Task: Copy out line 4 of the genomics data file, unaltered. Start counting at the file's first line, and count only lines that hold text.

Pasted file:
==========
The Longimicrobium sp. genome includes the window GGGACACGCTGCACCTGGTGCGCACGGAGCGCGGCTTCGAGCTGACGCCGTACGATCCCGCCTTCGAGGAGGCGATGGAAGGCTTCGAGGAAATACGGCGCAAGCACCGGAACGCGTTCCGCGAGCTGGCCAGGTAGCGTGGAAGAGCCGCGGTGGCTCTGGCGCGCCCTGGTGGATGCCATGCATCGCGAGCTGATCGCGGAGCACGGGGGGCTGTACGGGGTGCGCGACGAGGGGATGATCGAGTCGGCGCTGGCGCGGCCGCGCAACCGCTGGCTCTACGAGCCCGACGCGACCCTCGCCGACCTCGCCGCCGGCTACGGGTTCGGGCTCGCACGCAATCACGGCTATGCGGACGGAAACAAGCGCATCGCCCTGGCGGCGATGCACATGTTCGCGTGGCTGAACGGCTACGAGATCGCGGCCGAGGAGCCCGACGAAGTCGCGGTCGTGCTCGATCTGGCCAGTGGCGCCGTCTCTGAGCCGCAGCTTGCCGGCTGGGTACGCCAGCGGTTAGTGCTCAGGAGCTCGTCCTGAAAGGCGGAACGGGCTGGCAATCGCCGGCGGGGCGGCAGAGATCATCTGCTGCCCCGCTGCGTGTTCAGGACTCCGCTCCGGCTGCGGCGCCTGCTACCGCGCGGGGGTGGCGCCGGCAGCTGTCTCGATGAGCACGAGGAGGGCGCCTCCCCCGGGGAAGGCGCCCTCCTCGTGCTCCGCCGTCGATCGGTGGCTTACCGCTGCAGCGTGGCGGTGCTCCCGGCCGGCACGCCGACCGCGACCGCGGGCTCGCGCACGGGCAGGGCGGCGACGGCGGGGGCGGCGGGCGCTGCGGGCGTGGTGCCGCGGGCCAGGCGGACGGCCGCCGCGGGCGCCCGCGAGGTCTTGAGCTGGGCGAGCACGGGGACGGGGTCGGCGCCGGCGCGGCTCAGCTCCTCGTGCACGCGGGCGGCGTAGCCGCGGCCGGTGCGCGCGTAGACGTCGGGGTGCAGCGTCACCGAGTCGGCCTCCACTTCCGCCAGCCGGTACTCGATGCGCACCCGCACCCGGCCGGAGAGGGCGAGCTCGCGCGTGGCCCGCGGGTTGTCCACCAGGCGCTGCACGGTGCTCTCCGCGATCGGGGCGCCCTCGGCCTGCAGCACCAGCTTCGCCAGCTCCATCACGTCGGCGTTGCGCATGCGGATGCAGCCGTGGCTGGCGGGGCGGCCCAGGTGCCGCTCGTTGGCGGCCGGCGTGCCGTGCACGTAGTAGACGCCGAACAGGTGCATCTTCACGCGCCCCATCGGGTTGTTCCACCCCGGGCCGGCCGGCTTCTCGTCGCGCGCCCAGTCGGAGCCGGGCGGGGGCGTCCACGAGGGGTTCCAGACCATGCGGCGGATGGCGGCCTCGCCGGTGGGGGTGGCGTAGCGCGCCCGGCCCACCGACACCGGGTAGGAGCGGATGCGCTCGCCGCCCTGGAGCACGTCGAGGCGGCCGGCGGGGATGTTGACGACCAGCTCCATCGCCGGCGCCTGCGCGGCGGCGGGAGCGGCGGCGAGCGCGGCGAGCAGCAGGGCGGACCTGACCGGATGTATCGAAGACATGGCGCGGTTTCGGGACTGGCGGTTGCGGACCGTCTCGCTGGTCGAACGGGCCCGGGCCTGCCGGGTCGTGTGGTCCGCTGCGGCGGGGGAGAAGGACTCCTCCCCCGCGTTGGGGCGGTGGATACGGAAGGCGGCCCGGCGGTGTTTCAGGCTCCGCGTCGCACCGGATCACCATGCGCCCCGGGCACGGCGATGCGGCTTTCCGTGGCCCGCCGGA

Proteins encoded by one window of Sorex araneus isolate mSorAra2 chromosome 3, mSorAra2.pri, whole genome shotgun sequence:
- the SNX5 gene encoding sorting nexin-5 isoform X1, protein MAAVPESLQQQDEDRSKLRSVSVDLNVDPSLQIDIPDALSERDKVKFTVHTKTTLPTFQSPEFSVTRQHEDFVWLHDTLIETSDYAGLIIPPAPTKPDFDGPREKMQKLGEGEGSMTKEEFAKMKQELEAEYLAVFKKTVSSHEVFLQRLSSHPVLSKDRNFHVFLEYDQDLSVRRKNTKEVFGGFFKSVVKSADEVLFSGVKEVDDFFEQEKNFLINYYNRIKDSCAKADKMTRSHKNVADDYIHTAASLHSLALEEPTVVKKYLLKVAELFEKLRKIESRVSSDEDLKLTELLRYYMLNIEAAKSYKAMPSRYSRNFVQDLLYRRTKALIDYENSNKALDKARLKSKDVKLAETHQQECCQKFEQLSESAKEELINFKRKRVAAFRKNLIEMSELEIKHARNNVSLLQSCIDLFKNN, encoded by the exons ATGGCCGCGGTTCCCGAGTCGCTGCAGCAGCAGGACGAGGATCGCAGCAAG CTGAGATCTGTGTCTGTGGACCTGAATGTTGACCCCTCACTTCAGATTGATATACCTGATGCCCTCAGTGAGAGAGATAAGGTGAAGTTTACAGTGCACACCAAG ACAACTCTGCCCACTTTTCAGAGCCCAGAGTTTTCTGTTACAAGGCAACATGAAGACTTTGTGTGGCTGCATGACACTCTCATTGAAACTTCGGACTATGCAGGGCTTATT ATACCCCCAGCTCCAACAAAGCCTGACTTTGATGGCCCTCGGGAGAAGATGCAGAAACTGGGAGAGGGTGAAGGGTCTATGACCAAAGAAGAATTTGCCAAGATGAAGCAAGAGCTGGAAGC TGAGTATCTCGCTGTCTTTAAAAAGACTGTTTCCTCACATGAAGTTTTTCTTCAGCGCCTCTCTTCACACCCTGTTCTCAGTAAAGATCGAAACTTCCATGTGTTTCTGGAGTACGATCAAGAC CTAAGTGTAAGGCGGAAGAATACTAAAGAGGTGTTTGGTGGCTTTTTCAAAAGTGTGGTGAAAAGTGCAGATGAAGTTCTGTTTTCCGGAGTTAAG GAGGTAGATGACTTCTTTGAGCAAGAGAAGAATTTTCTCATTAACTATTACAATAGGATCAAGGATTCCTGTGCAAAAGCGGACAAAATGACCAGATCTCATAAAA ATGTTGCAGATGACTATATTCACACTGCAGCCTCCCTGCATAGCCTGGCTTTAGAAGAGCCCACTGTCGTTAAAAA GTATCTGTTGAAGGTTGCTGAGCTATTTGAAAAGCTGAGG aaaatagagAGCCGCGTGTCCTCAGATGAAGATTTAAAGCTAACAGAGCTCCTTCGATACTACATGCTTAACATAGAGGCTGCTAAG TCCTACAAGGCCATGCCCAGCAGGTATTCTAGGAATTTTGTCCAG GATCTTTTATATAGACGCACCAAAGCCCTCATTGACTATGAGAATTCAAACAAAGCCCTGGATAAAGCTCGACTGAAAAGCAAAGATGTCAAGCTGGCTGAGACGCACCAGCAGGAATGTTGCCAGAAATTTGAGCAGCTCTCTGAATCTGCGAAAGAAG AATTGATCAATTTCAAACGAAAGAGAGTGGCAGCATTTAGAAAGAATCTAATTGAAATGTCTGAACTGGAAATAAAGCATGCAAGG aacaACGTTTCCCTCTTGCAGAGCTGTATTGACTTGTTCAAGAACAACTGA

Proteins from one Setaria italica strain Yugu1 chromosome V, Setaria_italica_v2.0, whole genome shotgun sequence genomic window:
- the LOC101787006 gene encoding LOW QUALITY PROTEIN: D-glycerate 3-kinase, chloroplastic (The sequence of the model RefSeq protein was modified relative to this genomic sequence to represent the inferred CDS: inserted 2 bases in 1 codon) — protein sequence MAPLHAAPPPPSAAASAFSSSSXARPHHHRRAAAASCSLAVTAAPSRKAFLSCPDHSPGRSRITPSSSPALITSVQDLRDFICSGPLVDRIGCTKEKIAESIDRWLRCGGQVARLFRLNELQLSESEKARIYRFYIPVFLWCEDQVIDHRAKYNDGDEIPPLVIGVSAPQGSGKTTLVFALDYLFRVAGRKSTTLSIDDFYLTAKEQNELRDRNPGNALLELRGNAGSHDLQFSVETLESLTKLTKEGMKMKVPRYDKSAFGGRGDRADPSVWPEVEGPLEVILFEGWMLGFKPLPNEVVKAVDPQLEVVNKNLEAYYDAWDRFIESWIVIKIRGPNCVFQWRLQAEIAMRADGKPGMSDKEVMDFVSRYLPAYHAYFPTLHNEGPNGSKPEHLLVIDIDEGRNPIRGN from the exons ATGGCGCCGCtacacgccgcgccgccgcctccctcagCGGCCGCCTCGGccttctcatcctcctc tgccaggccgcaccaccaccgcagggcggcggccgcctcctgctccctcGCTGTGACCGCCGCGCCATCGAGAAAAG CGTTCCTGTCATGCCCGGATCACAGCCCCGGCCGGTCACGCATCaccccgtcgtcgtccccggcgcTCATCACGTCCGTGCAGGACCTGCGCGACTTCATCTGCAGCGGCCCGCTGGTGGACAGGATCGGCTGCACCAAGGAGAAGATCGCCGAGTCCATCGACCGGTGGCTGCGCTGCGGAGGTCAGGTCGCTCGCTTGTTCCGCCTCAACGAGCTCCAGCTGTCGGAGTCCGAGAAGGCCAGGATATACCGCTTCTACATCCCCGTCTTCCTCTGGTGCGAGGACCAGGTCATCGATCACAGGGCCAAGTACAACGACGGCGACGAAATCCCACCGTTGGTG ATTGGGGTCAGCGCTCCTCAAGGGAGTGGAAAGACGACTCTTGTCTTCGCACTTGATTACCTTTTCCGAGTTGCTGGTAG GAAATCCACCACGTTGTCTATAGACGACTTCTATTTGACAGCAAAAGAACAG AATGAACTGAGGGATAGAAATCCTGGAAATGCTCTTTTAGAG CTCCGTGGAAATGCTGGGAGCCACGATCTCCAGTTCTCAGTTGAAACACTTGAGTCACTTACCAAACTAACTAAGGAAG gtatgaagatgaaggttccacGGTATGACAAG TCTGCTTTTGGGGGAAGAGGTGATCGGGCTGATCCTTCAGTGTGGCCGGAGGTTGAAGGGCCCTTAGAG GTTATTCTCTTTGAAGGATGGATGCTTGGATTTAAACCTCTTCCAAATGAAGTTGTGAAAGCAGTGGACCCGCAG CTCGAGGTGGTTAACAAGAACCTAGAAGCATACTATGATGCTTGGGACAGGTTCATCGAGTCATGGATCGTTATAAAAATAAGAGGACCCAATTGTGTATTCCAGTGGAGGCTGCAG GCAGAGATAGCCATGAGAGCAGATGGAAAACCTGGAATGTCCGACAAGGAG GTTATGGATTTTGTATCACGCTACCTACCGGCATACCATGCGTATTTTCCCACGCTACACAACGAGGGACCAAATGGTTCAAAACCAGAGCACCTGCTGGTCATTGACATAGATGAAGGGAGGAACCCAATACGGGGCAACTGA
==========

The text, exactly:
Proteins from one Setaria italica strain Yugu1 chromosome V, Setaria_italica_v2.0, whole genome shotgun sequence genomic window: